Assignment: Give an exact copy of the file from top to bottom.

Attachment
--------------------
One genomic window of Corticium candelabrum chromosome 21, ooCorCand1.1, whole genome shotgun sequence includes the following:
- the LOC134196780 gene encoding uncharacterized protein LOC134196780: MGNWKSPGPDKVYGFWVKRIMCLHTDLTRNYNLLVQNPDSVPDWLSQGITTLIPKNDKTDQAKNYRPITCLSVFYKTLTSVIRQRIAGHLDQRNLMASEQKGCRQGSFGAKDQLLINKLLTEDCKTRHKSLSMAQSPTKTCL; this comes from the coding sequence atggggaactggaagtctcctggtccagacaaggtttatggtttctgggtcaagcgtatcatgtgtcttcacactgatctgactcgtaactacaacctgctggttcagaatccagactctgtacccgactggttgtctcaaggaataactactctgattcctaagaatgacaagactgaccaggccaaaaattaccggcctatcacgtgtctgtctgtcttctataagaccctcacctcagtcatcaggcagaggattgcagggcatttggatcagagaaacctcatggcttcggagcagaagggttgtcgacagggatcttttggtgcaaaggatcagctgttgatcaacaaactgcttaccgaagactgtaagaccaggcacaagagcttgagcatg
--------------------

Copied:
One genomic window of Corticium candelabrum chromosome 21, ooCorCand1.1, whole genome shotgun sequence includes the following:
- the LOC134196780 gene encoding uncharacterized protein LOC134196780: MGNWKSPGPDKVYGFWVKRIMCLHTDLTRNYNLLVQNPDSVPDWLSQGITTLIPKNDKTDQAKNYRPITCLSVFYKTLTSVIRQRIAGHLDQRNLMASEQKGCRQGSFGAKDQLLINKLLTEDCKTRHKSLSMAQSPTKTCL; this comes from the coding sequence atggggaactggaagtctcctggtccagacaaggtttatggtttctgggtcaagcgtatcatgtgtcttcacactgatctgactcgtaactacaacctgctggttcagaatccagactctgtacccgactggttgtctcaaggaataactactctgattcctaagaatgacaagactgaccaggccaaaaattaccggcctatcacgtgtctgtctgtcttctataagaccctcacctcagtcatcaggcagaggattgcagggcatttggatcagagaaacctcatggcttcggagcagaagggttgtcgacagggatcttttggtgcaaaggatcagctgttgatcaacaaactgcttaccgaagactgtaagaccaggcacaagagcttgagcatg